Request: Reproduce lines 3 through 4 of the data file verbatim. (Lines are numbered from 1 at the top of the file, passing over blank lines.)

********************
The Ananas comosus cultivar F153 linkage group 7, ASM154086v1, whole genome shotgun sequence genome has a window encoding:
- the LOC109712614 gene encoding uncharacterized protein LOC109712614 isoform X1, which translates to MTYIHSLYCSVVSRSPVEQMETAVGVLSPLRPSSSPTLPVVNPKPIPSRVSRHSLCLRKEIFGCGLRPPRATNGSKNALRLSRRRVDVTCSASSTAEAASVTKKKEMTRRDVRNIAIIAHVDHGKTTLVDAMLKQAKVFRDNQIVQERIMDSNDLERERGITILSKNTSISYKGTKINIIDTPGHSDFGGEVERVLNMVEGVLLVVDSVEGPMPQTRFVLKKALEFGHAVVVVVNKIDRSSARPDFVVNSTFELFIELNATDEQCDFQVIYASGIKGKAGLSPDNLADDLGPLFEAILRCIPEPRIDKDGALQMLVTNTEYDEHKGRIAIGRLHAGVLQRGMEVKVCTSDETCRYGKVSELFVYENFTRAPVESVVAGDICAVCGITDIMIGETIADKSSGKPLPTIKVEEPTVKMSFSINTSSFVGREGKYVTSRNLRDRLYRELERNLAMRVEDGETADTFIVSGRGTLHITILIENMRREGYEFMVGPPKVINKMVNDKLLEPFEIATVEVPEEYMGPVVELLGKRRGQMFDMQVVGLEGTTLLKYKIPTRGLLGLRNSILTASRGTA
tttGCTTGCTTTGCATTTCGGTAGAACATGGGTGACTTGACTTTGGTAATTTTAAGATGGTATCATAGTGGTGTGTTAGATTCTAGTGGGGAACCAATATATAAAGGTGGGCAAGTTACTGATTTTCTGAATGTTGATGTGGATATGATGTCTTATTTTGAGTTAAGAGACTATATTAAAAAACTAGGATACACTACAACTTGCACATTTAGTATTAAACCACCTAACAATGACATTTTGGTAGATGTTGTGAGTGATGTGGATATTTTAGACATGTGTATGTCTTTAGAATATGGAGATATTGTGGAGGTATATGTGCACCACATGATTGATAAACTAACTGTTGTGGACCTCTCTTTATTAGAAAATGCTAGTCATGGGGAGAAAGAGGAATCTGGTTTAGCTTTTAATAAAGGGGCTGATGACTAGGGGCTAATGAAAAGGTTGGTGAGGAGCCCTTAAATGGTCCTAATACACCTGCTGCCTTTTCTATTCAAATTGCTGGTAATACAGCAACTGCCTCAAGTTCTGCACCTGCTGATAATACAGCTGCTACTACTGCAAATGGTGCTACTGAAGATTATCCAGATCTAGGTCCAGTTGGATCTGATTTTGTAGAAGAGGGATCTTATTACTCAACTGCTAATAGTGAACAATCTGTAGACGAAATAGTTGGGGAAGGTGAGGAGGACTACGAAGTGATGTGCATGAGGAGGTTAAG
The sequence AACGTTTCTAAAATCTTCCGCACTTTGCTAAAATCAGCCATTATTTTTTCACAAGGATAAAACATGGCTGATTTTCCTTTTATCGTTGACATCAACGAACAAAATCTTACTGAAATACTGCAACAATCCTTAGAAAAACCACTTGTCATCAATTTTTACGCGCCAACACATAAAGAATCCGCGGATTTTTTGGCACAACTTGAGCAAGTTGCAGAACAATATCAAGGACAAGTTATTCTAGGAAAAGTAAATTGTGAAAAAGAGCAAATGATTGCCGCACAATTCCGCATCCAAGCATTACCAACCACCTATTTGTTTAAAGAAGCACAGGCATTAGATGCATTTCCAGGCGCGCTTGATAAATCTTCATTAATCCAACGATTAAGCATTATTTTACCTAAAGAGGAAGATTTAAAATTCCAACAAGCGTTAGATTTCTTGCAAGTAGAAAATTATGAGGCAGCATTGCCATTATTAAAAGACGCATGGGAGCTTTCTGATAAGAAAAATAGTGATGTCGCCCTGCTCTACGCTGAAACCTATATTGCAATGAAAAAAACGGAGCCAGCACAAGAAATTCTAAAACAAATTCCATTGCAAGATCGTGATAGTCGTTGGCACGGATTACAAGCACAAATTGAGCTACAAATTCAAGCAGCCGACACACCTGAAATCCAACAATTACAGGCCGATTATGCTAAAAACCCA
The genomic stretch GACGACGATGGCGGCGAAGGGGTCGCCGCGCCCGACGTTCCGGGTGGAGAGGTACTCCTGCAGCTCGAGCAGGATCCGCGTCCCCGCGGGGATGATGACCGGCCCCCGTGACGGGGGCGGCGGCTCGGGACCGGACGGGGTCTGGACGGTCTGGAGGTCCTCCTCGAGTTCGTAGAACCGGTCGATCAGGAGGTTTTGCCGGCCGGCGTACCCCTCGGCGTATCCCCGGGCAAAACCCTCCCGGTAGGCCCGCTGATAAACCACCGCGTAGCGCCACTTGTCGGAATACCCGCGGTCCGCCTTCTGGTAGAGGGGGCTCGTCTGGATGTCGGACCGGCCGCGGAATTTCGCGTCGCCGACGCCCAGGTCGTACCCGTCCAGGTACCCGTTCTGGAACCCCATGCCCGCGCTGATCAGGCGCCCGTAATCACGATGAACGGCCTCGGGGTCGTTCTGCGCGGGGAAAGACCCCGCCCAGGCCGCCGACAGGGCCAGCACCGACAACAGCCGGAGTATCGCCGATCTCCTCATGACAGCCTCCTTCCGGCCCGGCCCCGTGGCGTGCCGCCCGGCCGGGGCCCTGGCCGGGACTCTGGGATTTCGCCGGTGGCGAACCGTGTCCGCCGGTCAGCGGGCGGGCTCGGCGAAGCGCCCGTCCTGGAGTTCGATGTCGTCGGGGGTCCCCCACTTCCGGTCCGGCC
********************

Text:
tttGCTTGCTTTGCATTTCGGTAGAACATGGGTGACTTGACTTTGGTAATTTTAAGATGGTATCATAGTGGTGTGTTAGATTCTAGTGGGGAACCAATATATAAAGGTGGGCAAGTTACTGATTTTCTGAATGTTGATGTGGATATGATGTCTTATTTTGAGTTAAGAGACTATATTAAAAAACTAGGATACACTACAACTTGCACATTTAGTATTAAACCACCTAACAATGACATTTTGGTAGATGTTGTGAGTGATGTGGATATTTTAGACATGTGTATGTCTTTAGAATATGGAGATATTGTGGAGGTATATGTGCACCACATGATTGATAAACTAACTGTTGTGGACCTCTCTTTATTAGAAAATGCTAGTCATGGGGAGAAAGAGGAATCTGGTTTAGCTTTTAATAAAGGGGCTGATGACTAGGGGCTAATGAAAAGGTTGGTGAGGAGCCCTTAAATGGTCCTAATACACCTGCTGCCTTTTCTATTCAAATTGCTGGTAATACAGCAACTGCCTCAAGTTCTGCACCTGCTGATAATACAGCTGCTACTACTGCAAATGGTGCTACTGAAGATTATCCAGATCTAGGTCCAGTTGGATCTGATTTTGTAGAAGAGGGATCTTATTACTCAACTGCTAATAGTGAACAATCTGTAGACGAAATAGTTGGGGAAGGTGAGGAGGACTACGAAGTGATGTGCATGAGGAGGTTAAG
The sequence AACGTTTCTAAAATCTTCCGCACTTTGCTAAAATCAGCCATTATTTTTTCACAAGGATAAAACATGGCTGATTTTCCTTTTATCGTTGACATCAACGAACAAAATCTTACTGAAATACTGCAACAATCCTTAGAAAAACCACTTGTCATCAATTTTTACGCGCCAACACATAAAGAATCCGCGGATTTTTTGGCACAACTTGAGCAAGTTGCAGAACAATATCAAGGACAAGTTATTCTAGGAAAAGTAAATTGTGAAAAAGAGCAAATGATTGCCGCACAATTCCGCATCCAAGCATTACCAACCACCTATTTGTTTAAAGAAGCACAGGCATTAGATGCATTTCCAGGCGCGCTTGATAAATCTTCATTAATCCAACGATTAAGCATTATTTTACCTAAAGAGGAAGATTTAAAATTCCAACAAGCGTTAGATTTCTTGCAAGTAGAAAATTATGAGGCAGCATTGCCATTATTAAAAGACGCATGGGAGCTTTCTGATAAGAAAAATAGTGATGTCGCCCTGCTCTACGCTGAAACCTATATTGCAATGAAAAAAACGGAGCCAGCACAAGAAATTCTAAAACAAATTCCATTGCAAGATCGTGATAGTCGTTGGCACGGATTACAAGCACAAATTGAGCTACAAATTCAAGCAGCCGACACACCTGAAATCCAACAATTACAGGCCGATTATGCTAAAAACCCA